Category Archives: General

August…phew its nearly over…

What a busy month it has been! I’ve hardly had time to eat and sleep let alone keep up to date with the blog. August has always been a busy month archaeology wise over my years in the profession, and this year has not been a disappoinment at all. Since the beginning of the month we’ve run several activities including the day out with the Little Acorns, the second edition of the Ironbridge Archaeology Seminar Series with Dr Ian West’s talk on technology in the country house, which had so many people attend we nearly ran out of chairs. Volunteer Wednesdays have started up again after a short break whilst I was away, so the ongoing task of recording tile moulds has now reached the total of 300, although there is still a VERY long way to go. Finally we finished off the moth with the second Ironbridge Archaeology Workshop on Archiving and Conservation, which was very kindly run by Peter Alexander, freelance heritage consultant and ex-collections manager from Denbighshire County Museum Service.

On top of all that I’ve now started my 10-week work placement with Peter Reavill from the Portable Antiquities Scheme, worked on a watching brief project down in Jackfield and prepared for our volunteer excavation in Madeley which starts next week. After all that I’m absolutely exhausted….but ready and excited to see what next month brings.

Inspiring the next generation

What feels like months, but was actually only a matter of weeks ago, I spent two days working with Year 4 pupils at Dothill primary school in Wellington. This was great fun and started me off down the road of working with the younger generation. Inspiring kids about archaeology is not always easy, a lot of time the work of an archaeologist can seem mundane and boring to a child, who essentially wants to dig a big hole and find lots of stuff. This is not always possible, I very rarely seem to dig a big hole anywhere and find lots of stuff. Furthermore, the safety aspect of allowing children onto archaeological sites can also limit their involvement. Sometimes its the safety of the archaeology which is in question, a colleague once told me how when showing a group of children a beautiful and delicate Roman bone pin, one child asked does it bend and then proceeded to break the pin into two pieces. However just because involving children with archaeology is not always plane sailing it doesn’t mean we shouldn’t do it, after all these are the archaeologists of the future.

Sometimes you just need to think outside the box a little. As part of the Festival of Can You Dig It? - Reconstruct the pot Archaeology we organised an event called ‘Can You Dig It?’ which allowed children of all ages to come and have a go at archaeology in a safe environment. We built a 8m x 2m trench and filled it full of rubber chippings (all very green as they were made from recycled shredded tyres) and then buried a selection of objects including pottery sherds, pieces of slag, keys, bone and even a massive lump of unprocessed clay. Each child was given a toolbox talk and then presented with a hard hat, a high viz vest, a pair of gloves, a bucket, a shovel and a trowel (all kiddy sized) and off they went to excavate our trench. After that they then had the opportunity to see what archaeologists do when they finish digging in the ‘finds processing’ area. Here they could have a go at washing, recording, catagorizing and even reconstructing finds. Although I have to say that I think it was the parents and grandparents that were most interested in reconstructing the broken pot, they were there well after the kids had lost interest! This event was really sucessful with what must have been over 100 people through the doors over the two days.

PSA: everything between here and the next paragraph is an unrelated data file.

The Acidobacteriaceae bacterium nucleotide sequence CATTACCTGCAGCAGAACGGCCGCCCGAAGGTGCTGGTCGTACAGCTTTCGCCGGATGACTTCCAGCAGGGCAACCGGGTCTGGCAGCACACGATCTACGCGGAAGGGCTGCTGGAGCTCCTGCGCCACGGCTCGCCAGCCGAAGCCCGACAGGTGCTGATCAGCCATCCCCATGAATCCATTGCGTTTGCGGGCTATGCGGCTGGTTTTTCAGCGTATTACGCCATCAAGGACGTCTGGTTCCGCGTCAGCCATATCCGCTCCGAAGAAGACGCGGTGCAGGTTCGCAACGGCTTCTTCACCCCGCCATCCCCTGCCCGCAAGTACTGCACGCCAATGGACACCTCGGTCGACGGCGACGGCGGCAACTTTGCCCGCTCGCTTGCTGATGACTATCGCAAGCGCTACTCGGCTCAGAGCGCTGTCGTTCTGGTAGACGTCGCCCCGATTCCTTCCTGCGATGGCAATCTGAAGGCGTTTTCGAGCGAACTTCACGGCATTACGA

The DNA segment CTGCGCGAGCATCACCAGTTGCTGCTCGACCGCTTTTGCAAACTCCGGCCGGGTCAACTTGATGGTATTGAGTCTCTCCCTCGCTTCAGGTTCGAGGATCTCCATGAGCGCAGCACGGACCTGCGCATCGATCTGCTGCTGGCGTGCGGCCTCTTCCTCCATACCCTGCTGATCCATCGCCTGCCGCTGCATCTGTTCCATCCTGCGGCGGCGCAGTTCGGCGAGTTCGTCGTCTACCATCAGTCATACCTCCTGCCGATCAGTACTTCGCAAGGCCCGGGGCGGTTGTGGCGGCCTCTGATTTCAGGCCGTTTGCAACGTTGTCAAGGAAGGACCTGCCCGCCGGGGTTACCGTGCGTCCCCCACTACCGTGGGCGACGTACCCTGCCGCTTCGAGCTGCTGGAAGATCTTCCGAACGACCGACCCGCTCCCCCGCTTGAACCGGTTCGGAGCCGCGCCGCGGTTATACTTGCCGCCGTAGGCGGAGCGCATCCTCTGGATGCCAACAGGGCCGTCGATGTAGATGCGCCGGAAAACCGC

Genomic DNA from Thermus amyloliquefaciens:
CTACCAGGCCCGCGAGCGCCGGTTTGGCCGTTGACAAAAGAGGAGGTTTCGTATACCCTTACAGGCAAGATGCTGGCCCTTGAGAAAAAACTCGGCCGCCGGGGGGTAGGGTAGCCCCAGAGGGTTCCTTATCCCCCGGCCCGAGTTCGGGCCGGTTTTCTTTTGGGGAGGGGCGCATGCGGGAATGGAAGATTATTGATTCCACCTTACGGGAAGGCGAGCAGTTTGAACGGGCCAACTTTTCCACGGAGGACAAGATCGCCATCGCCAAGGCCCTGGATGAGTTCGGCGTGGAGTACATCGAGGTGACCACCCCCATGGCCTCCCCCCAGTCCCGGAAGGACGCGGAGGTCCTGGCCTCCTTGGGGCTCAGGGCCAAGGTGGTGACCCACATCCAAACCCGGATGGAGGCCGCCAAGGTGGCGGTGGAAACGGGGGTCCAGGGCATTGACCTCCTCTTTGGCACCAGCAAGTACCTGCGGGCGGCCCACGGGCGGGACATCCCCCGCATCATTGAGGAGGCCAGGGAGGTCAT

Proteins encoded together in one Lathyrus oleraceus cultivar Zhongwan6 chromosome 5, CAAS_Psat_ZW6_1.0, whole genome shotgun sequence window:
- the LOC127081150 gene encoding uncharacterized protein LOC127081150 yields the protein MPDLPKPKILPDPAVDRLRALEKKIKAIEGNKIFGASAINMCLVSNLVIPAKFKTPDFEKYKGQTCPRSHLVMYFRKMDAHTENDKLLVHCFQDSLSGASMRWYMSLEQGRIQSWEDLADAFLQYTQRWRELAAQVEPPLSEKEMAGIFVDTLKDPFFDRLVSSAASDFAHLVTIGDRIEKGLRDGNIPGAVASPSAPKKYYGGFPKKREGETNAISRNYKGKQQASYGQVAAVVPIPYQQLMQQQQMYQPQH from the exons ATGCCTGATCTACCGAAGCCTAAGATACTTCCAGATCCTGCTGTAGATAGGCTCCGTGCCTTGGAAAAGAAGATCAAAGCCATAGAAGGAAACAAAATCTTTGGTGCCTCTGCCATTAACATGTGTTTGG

You don’t have to be restricted to indoor archaeology either. On Tuesday I spent the morning with the Little Acorns showing off what they have found Severn Gorge Countryside Trust family nature group, the Little Acorns. Our aim for the morning was to try and find some archaeology in both Dale Coppice and Lincoln Hill, following the paths known as the Sabbath Walks. Each child had a sheet on which they could record any structures, artefacts or ecofacts that they found along the way. The enthusiasm from the group was brilliant and I think I must have heard the phrase ‘I’ve found something’ so many times I lost count. We found bits of brick, tile, pottery and slag, we found animal bones and glass bottles, and we even found a bovril jar with must have dated as far back a c.1960! It was a great day and such a simple activity to do.

Here at IGMT, we’re just about to launch our new branch of the Young Archaeologists Club. From September we’ll be holding monthly meetings where we’ll be learning all about different periods of YAC taster history from the ancient egyptians to the industrial revolution. We’ll be playing games, making things and generally having fun, all whilst trying to educate and inspire kids between the ages of 8 and 16 all about archaeology. We can’t wait to get started and if any of the activities I’ve been involved with inspire just one child to go on to a career in archaeology or heritage then I can say I’ve done my job well

A stroll in the sunshine

With the World War Walk planned for this Saturday I thought I’d make the most of the beautiful weather this afternoon and go out for a trial run, making sure that I knew the route, and assessing any places that might need to be altered for the safety of the group. I set off from Coalbrookdale, having just said goodbye to my volunteers who had been in working on the Craven Dunnill tile moulds again this morning, and headed down the dale, along the Wharfage and over the Iron Bridge. From there I followed the Severn Valley Way all the way to Coalport, crossed the bridge and then continued back along the Silkin Way until I reached Coalport China Museum. Finally I finished with a stroll along the canal, and across the footbridge to Jackfield.